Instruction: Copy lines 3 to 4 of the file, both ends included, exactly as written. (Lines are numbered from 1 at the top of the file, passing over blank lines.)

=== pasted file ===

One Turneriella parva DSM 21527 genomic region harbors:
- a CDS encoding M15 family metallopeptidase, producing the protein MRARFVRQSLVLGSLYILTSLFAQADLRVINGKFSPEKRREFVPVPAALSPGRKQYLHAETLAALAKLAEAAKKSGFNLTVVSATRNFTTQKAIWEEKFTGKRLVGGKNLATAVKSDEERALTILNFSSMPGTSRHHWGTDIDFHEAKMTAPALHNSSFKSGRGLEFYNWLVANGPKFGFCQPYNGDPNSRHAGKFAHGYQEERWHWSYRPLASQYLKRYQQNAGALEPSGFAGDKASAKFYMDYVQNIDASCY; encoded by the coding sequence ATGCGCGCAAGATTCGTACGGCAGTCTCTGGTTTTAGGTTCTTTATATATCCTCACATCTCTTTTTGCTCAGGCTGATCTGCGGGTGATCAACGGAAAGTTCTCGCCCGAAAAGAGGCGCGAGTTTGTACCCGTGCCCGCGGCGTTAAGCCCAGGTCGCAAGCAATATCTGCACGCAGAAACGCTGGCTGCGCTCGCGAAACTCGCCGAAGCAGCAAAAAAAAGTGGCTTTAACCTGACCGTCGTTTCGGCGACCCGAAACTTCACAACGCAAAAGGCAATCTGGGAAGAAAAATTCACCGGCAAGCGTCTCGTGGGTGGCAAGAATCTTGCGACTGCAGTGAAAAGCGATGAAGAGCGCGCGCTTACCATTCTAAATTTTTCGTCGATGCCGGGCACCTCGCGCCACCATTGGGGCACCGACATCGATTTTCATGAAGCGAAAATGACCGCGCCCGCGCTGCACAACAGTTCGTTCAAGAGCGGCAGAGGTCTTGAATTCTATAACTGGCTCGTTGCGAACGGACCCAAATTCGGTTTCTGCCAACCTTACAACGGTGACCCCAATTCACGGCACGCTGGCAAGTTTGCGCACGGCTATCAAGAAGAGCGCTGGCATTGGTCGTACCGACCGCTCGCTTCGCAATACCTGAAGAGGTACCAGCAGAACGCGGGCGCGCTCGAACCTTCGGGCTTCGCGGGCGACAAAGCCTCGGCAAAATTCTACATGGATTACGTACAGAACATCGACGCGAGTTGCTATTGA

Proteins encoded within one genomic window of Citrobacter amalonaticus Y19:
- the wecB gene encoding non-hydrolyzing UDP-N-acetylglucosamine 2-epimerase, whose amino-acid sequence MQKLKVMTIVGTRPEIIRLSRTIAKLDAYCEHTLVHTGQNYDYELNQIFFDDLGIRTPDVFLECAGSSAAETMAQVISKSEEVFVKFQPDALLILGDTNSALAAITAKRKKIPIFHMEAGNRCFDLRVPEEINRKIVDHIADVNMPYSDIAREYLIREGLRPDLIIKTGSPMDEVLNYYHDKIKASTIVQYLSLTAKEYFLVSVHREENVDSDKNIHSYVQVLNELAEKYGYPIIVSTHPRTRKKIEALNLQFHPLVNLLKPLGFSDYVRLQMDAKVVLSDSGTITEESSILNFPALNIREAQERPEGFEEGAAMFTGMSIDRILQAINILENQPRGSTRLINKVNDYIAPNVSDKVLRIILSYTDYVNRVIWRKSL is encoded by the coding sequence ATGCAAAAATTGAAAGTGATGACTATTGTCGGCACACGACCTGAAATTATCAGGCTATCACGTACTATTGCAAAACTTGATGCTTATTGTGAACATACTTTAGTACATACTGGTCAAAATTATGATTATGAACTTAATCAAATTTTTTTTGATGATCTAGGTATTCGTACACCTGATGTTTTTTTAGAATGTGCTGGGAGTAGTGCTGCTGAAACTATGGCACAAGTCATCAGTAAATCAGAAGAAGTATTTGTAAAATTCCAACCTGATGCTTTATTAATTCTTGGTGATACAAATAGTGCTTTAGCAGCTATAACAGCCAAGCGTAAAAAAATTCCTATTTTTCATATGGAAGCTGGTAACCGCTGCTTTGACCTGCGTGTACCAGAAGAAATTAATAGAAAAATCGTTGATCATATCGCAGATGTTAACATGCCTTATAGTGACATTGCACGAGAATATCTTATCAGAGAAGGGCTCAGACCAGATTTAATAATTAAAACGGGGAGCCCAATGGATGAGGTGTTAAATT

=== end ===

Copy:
Proteins encoded within one genomic window of Citrobacter amalonaticus Y19:
- the wecB gene encoding non-hydrolyzing UDP-N-acetylglucosamine 2-epimerase, whose amino-acid sequence MQKLKVMTIVGTRPEIIRLSRTIAKLDAYCEHTLVHTGQNYDYELNQIFFDDLGIRTPDVFLECAGSSAAETMAQVISKSEEVFVKFQPDALLILGDTNSALAAITAKRKKIPIFHMEAGNRCFDLRVPEEINRKIVDHIADVNMPYSDIAREYLIREGLRPDLIIKTGSPMDEVLNYYHDKIKASTIVQYLSLTAKEYFLVSVHREENVDSDKNIHSYVQVLNELAEKYGYPIIVSTHPRTRKKIEALNLQFHPLVNLLKPLGFSDYVRLQMDAKVVLSDSGTITEESSILNFPALNIREAQERPEGFEEGAAMFTGMSIDRILQAINILENQPRGSTRLINKVNDYIAPNVSDKVLRIILSYTDYVNRVIWRKSL is encoded by the coding sequence ATGCAAAAATTGAAAGTGATGACTATTGTCGGCACACGACCTGAAATTATCAGGCTATCACGTACTATTGCAAAACTTGATGCTTATTGTGAACATACTTTAGTACATACTGGTCAAAATTATGATTATGAACTTAATCAAATTTTTTTTGATGATCTAGGTATTCGTACACCTGATGTTTTTTTAGAATGTGCTGGGAGTAGTGCTGCTGAAACTATGGCACAAGTCATCAGTAAATCAGAAGAAGTATTTGTAAAATTCCAACCTGATGCTTTATTAATTCTTGGTGATACAAATAGTGCTTTAGCAGCTATAACAGCCAAGCGTAAAAAAATTCCTATTTTTCATATGGAAGCTGGTAACCGCTGCTTTGACCTGCGTGTACCAGAAGAAATTAATAGAAAAATCGTTGATCATATCGCAGATGTTAACATGCCTTATAGTGACATTGCACGAGAATATCTTATCAGAGAAGGGCTCAGACCAGATTTAATAATTAAAACGGGGAGCCCAATGGATGAGGTGTTAAATT